At the CCW meeting in Geneva, she appeared optimistic about the eventual success of the campaign. Issuing a video statement during the CCW meeting, she told her Russian audience that in fact the sci-fi scenario of algorithmic weapons is already a reality. She appealed strongly to the scientists in the Russian Academy of Sciences – indeed scientists everywhere – to join the fight against killer robots. She asked all technology workers to join the movement in declaring they will not support the development of LAWS. She also urged Russians to be a part of this movement before it is too late to stop this nightmare.
To this end, she also connects with other Russian-speaking campaigners from Commonwealth of Independent States (CIS) countries, including the prominent Kazakh activist Alimzhan Akhmetov, the director of the Center for International Security and Policy in Nur Sultan. While Kazakhstan itself is not developing AI-enabled weapons, activists understand there must be regional cooperation to stop Russia from implementing such weapons. Akhmetov takes a moral and legal approach in trying to ban LAWS. He cites the Martens Clause, first introduced in the 1899 Hague Convention II – Law and Customs of War on Land and added to the Geneva Convention in the additional protocols of 1977:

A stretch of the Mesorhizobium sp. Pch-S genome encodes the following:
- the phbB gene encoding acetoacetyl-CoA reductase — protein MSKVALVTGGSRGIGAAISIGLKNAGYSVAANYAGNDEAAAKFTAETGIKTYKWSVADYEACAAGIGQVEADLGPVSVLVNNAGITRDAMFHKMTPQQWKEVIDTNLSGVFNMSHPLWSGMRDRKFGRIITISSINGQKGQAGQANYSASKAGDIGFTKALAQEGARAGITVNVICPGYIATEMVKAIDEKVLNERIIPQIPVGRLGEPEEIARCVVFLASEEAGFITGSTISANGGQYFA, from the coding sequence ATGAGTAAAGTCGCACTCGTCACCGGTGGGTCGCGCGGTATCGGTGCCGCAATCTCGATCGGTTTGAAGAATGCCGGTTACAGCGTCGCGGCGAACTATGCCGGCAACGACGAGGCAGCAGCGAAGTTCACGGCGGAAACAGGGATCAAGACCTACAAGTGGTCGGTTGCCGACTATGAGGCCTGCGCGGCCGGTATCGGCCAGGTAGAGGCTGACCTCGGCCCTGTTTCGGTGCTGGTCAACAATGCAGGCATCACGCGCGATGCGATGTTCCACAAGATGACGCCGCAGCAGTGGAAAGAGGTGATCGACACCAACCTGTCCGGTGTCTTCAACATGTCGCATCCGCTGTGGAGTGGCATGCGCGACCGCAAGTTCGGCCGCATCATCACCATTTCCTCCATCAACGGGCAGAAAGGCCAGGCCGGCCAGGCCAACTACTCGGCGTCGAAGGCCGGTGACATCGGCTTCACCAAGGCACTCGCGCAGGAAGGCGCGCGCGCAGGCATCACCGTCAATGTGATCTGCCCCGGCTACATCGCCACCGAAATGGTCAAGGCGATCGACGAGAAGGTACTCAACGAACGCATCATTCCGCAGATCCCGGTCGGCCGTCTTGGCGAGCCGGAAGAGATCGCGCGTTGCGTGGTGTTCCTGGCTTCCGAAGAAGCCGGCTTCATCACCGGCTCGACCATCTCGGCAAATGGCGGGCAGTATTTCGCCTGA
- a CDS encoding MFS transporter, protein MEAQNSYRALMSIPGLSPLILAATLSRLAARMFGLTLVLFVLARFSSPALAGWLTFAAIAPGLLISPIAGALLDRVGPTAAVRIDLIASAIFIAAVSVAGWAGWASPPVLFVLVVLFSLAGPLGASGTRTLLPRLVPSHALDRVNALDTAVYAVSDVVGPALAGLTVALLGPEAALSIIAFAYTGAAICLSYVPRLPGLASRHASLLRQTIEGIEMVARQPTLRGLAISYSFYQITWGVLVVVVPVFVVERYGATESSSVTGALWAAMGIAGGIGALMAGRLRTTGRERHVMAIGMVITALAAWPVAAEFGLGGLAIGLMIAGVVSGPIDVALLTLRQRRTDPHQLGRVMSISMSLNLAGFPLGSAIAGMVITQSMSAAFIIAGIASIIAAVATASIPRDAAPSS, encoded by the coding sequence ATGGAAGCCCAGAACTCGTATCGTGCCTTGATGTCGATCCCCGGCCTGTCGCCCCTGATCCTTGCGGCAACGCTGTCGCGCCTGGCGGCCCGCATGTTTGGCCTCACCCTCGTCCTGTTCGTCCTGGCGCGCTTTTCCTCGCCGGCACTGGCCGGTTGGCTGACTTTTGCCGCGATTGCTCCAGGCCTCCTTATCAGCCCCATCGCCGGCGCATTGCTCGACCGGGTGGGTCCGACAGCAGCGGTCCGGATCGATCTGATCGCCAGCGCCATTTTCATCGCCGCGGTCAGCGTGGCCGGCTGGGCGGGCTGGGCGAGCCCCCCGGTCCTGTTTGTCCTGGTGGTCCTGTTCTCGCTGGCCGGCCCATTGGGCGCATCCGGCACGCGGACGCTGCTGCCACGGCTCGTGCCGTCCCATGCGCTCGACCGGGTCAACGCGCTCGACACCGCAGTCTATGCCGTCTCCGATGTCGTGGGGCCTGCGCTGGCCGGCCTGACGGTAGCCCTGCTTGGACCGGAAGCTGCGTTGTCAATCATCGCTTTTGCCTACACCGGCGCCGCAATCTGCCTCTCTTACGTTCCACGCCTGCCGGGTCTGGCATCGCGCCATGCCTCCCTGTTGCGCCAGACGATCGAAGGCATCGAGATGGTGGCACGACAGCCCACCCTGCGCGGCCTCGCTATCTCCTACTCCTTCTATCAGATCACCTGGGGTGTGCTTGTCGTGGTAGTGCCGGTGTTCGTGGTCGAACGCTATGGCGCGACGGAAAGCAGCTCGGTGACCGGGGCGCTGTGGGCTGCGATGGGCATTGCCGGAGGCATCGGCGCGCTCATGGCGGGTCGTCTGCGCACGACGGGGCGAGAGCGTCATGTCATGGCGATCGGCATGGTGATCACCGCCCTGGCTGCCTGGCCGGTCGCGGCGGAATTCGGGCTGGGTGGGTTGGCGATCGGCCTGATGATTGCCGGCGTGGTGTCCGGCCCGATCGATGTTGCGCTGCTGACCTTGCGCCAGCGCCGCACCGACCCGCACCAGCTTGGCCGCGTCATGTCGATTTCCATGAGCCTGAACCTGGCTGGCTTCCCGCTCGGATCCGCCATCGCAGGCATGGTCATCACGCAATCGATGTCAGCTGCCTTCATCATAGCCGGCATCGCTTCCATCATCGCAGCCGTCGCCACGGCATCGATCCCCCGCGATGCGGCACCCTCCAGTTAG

In cases not included in the present Protocol or other international treaties, civilians and combatants remain under the protection and the rule of the law of nations, as they result from the usages established among civilized peoples, from the laws of humanity and the dictates of public conscience.
Applying the Martens Clause to the ban on LAWS, Akhmetov argues that public conscience demands “principles of morality and ethics, the exclusive sphere of human responsibility” be applied and that “robots are not able to appreciate the value of human life” to make life or death decisions. It is arguable that countries should already stop developing LAWS based on the Martens Clause. According to the Arms Control Association: